GAMBLING with the Future of College Sports

By Dobson, James C. | USA TODAY, May 2001 | Go to article overview

GAMBLING with the Future of College Sports


Dobson, James C., USA TODAY


NOTHING BEATS an October Saturday afternoon at the Los Angeles County Coliseum watching my beloved University of Southern California football team taking it to the likes of the University of Notre Dame or UCLA. Even though Trojan victories have been somewhat scarce of late, I still try mightily to arrange my schedule each fall to be in the Coliseum's sun-soaked stands for at least one game.

Tens of millions of other Americans share my passion for college football. We marvel at the talent, teamwork, determination, and strategy poured into those three- or four-hour battles, and we walk away, win or lose, entertained by the experience. Yet, this treasured pastime is imperiled. A toxic threat looms over the entire collegiate athletic landscape. That threat is gambling.

For two years, I served on the National Gambling Impact Study Commission. In June, 1999, my eight colleagues and I authored a final report replete with more than 70 recommendations to Congress and state and tribal governments. It was during the commission's proceedings that I awakened to the tremendous dangers posed by gambling on collegiate sports. In our final report, we concluded: "Sports wagering threatens the integrity of sports, it puts student-athletes in a vulnerable position, it can serve as a gateway behavior for adolescent gamblers, and it can devastate individuals and careers."

That is why I authored a recommendation, subsequently approved by the commission, to ban gambling on collegiate and amateur athletic events. That recommendation became the basis for Congressional legislation, spear-headed by Sens. John McCain (R.-Ariz.) and Sam Brownback (R.-Kan.) and Reps. Tim Roemer (D.-Ind.) and Lindsey Graham (R.S.C.).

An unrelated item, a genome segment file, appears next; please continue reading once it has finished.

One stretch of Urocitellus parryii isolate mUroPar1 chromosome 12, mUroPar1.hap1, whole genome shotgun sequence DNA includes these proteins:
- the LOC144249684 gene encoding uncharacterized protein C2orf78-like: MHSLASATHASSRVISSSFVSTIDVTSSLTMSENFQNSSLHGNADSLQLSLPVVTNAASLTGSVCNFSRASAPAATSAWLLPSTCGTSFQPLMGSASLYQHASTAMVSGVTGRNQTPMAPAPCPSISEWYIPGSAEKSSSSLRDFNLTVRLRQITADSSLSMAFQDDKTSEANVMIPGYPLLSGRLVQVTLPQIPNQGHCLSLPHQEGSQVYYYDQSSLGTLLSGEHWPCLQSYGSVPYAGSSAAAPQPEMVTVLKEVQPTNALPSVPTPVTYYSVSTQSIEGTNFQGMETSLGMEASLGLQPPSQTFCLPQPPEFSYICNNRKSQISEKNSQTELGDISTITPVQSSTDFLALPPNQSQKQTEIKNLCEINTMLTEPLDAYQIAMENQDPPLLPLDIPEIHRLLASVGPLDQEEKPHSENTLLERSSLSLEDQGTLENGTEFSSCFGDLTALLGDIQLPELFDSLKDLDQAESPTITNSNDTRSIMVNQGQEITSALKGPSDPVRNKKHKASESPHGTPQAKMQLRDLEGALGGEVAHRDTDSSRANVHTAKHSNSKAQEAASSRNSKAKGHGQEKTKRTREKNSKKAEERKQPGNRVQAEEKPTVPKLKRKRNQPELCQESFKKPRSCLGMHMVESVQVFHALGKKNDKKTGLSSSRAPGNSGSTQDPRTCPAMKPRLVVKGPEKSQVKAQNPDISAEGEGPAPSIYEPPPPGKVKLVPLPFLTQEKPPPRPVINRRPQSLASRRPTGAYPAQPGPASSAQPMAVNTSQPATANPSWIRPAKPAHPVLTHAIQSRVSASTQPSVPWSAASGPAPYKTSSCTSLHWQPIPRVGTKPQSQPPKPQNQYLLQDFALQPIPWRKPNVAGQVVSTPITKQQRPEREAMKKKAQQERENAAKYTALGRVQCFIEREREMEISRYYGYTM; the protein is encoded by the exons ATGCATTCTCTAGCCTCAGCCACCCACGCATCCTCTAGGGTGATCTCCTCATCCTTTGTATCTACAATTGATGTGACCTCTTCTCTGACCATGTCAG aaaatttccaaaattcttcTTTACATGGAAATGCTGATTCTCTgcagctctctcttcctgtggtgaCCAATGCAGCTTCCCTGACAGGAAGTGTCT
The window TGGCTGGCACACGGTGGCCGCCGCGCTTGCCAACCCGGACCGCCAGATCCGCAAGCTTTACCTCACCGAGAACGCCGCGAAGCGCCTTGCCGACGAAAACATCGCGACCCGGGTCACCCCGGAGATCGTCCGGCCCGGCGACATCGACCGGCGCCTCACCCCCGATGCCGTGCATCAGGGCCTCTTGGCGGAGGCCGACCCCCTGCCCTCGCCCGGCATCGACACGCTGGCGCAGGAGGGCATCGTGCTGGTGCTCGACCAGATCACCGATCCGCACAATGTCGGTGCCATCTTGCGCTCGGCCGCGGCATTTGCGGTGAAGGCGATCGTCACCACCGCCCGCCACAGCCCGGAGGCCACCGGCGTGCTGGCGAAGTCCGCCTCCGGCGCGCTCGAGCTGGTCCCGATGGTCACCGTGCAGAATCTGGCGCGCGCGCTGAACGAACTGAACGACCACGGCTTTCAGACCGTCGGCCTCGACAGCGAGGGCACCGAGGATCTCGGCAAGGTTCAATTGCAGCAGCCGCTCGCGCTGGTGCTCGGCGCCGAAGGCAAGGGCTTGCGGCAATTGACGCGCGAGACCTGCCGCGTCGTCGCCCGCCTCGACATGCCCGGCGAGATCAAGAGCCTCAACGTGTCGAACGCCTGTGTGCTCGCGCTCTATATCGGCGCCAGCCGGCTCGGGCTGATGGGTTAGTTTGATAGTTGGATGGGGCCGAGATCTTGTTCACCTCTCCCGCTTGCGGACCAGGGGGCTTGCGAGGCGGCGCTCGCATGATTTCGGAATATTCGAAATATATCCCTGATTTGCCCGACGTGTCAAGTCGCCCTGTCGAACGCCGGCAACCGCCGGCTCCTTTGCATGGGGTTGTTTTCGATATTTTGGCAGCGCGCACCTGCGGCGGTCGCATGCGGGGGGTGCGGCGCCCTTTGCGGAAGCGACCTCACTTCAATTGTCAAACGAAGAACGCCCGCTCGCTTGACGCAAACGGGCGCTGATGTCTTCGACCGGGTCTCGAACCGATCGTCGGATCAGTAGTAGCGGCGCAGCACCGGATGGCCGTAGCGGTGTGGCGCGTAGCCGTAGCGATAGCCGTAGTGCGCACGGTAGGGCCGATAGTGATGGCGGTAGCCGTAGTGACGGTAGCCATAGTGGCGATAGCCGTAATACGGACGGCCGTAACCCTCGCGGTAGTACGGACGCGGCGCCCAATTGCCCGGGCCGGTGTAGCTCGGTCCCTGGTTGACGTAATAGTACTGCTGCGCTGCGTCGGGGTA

This long-overdue legislation would close the "Nevada loophole" left open by he Professional and Amateur Sports Protection Act, passed by Congress in 1992. That bill made it illegal in 49 states to gamble on college sporting events, with the glaring exception of Nevada. As a result, Nevada casinos now reap close to $1,000,000,000 a year in wagers on college football and basketball games.

This bonanza for Nevada wagering establishments comes at a tremendous price to our colleges and universities--and to the athletes themselves. According to National Collegiate Athletic Association president Cedric Dempsey, "The millions of dollars wagered legally on college sports has resulted in more `point-shaving' and `game-fixing' scandals in the 1990s than the previous five decades combined." Those scandals have ensnared dozens of athletes from some of the nation's most prestigious academic institutions:

* At Northwestern University, 11 student-athletes were convicted in gambling scandals involving the school's athletic teams. Among them were the football team's star tailback, Dennis Lundy, who admitted to intentionally fumbling the ball at the goal line in a 1994 game against the University of Iowa so he could win a bet. Two Northwestern basketball players were convicted of trying to fix three games in exchange for bribes from gamblers.

* Thirteen members of the Boston College football team were suspended for gambling in 1996, including two who bet against the Eagles.

* The all-time leading passer at the University of Maryland, Scott Milanovich, was suspended for four games in 1995 for betting on college sports.

* Arizona State All-America point guard Stevin ("Hedake") Smith sacrificed a promising pro basketball career and ended up in prison after he and a teammate were found guilty of shaving points during the 1993-94 season.

Surveys indicate that gambling is indeed rampant among male college athletes. In 1999, researchers at the University of Michigan surveyed 460 NCAA Division I male football and basketball players. More than 45% admitted to betting on sports, despite NCAA regulations prohibiting such activity. Even more disconcerting, five percent admitted to succumbing to gambling pressures, either by providing inside information to gamblers, betting on a game they participated in, or accepting money for performing poorly. …

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